Accounting and Auditing

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    The confusion of work and real life.
    (2023) Madibi, Zizipho.
    Society seems to think work is what makes a human being...........................
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    Identifying Risk Management Strategies of Small, Medium and Micro Enterprises in Retail and Manufacturing Industries in UMhlathuze Municipality
    (2022) Khambule Thandiwe Lungile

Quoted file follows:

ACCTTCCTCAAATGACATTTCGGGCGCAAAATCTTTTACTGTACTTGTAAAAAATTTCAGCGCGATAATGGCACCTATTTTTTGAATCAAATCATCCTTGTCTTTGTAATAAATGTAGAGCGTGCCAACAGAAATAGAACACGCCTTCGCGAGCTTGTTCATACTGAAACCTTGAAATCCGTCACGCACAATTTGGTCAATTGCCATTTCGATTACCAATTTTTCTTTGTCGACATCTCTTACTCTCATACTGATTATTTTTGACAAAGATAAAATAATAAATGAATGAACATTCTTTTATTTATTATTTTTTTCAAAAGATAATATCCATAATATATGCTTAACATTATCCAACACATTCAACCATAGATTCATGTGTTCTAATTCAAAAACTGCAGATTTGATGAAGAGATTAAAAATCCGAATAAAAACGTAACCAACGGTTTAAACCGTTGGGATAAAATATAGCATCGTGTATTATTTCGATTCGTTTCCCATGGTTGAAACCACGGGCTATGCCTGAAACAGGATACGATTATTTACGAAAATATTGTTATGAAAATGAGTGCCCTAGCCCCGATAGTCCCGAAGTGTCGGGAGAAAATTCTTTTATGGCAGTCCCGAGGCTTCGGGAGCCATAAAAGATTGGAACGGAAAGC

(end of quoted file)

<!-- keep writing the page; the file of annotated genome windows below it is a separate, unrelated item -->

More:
Small, Medium and Micro Enterprises are usually seen as an important tool for improving living standard. Considering the importance of SMMEs to economic growth, job creation and poverty alleviation, there is a need to train small business owners and managers and to expose them to risk management strategies that will promote businesses and reduce high failure rate. SMMEs are lacking when it comes to risk management knowledge and skills, which contributes to their high failure rate. In addition, South African education system is lacking when it comes to educating and training SMMEs on how to run their businesses successfully, especially exposing small business to risk management strategies for them to be able to respond to different kinds of risks. Given this background, this study sought to identify risks management strategies for SMMEs in retail and manufacturing industry focusing on uMhlathuze Municipality. The researcher used primary data for this study. The study adopted a qualitative method approach where data was collected through semi-structured interviews. Purposive sampling was used to select 12 SMMEs of uMhlathuze Municipality: 6 from the manufacturing and 6 from the retail industry. Data collected from the participants was coded and analysed using themes and content analyses The results from the study showed that the risks faced by SMMEs negatively impact daily activities of small businesses and it also results in poor performance on SMMEs. Such risks include financial risk, resource risk, credit risk, reputation risk, inflation risk, and corona virus. Therefore, there is a need to assist SMMEs and improve their growth, as it was found that the strategies, they used to be inadequate in mitigating the identified risks. Whilst all SMMEs involved in this study reported to be faced with risks, not all of them had specific risk management strategies in place to deal with such. However, it was found that among the risk’s management strategies used by some SMMEs to fight risks are publicity and re-organizing. Use of private security, alerting customers about the price increase to ensure that they don’t get a shock or prices when purchases, insisting on deposit payments and sticking to cash transactions were some of the strategies used. Fewer SMMEs have insurance for their assets. Additionally, some of the selected SMMEs attribute their survival to getting sponsorship from government and private sector, and access to credit markets through short term loans. Sequel to the findings of the study, it is recommended that SMMEs should be given more assistance in education and training in terms of the different kinds of risks they are facing. 7 | P a g e Also, they need to be assisted with proper and quality strategies capable of keeping businesses protected and secured from risks, that will reduce risks.